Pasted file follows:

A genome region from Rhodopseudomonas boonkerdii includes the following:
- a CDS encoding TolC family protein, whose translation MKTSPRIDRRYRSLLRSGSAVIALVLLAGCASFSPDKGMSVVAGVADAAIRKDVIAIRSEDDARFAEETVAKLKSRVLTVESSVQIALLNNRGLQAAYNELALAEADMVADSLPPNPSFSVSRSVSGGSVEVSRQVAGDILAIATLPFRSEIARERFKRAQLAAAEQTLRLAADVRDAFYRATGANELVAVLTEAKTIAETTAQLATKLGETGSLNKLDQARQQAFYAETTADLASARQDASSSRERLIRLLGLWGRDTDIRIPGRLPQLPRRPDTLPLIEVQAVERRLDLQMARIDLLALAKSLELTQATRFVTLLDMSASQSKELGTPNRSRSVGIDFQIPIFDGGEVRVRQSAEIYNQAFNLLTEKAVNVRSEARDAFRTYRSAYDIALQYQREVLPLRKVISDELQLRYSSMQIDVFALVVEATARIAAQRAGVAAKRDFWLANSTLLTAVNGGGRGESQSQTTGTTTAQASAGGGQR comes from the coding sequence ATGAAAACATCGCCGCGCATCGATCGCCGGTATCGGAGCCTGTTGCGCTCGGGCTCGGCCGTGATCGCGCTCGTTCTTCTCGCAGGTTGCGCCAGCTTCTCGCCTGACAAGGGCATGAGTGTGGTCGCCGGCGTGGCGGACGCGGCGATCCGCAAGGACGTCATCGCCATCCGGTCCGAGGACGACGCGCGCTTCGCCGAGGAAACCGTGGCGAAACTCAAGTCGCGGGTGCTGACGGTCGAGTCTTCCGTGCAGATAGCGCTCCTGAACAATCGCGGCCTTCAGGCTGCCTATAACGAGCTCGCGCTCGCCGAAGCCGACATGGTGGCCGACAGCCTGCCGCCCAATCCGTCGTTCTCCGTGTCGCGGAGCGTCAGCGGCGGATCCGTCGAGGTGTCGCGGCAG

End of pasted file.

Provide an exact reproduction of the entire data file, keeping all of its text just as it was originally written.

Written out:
A genome region from Rhodopseudomonas boonkerdii includes the following:
- a CDS encoding TolC family protein, whose translation MKTSPRIDRRYRSLLRSGSAVIALVLLAGCASFSPDKGMSVVAGVADAAIRKDVIAIRSEDDARFAEETVAKLKSRVLTVESSVQIALLNNRGLQAAYNELALAEADMVADSLPPNPSFSVSRSVSGGSVEVSRQVAGDILAIATLPFRSEIARERFKRAQLAAAEQTLRLAADVRDAFYRATGANELVAVLTEAKTIAETTAQLATKLGETGSLNKLDQARQQAFYAETTADLASARQDASSSRERLIRLLGLWGRDTDIRIPGRLPQLPRRPDTLPLIEVQAVERRLDLQMARIDLLALAKSLELTQATRFVTLLDMSASQSKELGTPNRSRSVGIDFQIPIFDGGEVRVRQSAEIYNQAFNLLTEKAVNVRSEARDAFRTYRSAYDIALQYQREVLPLRKVISDELQLRYSSMQIDVFALVVEATARIAAQRAGVAAKRDFWLANSTLLTAVNGGGRGESQSQTTGTTTAQASAGGGQR comes from the coding sequence ATGAAAACATCGCCGCGCATCGATCGCCGGTATCGGAGCCTGTTGCGCTCGGGCTCGGCCGTGATCGCGCTCGTTCTTCTCGCAGGTTGCGCCAGCTTCTCGCCTGACAAGGGCATGAGTGTGGTCGCCGGCGTGGCGGACGCGGCGATCCGCAAGGACGTCATCGCCATCCGGTCCGAGGACGACGCGCGCTTCGCCGAGGAAACCGTGGCGAAACTCAAGTCGCGGGTGCTGACGGTCGAGTCTTCCGTGCAGATAGCGCTCCTGAACAATCGCGGCCTTCAGGCTGCCTATAACGAGCTCGCGCTCGCCGAAGCCGACATGGTGGCCGACAGCCTGCCGCCCAATCCGTCGTTCTCCGTGTCGCGGAGCGTCAGCGGCGGATCCGTCGAGGTGTCGCGGCAG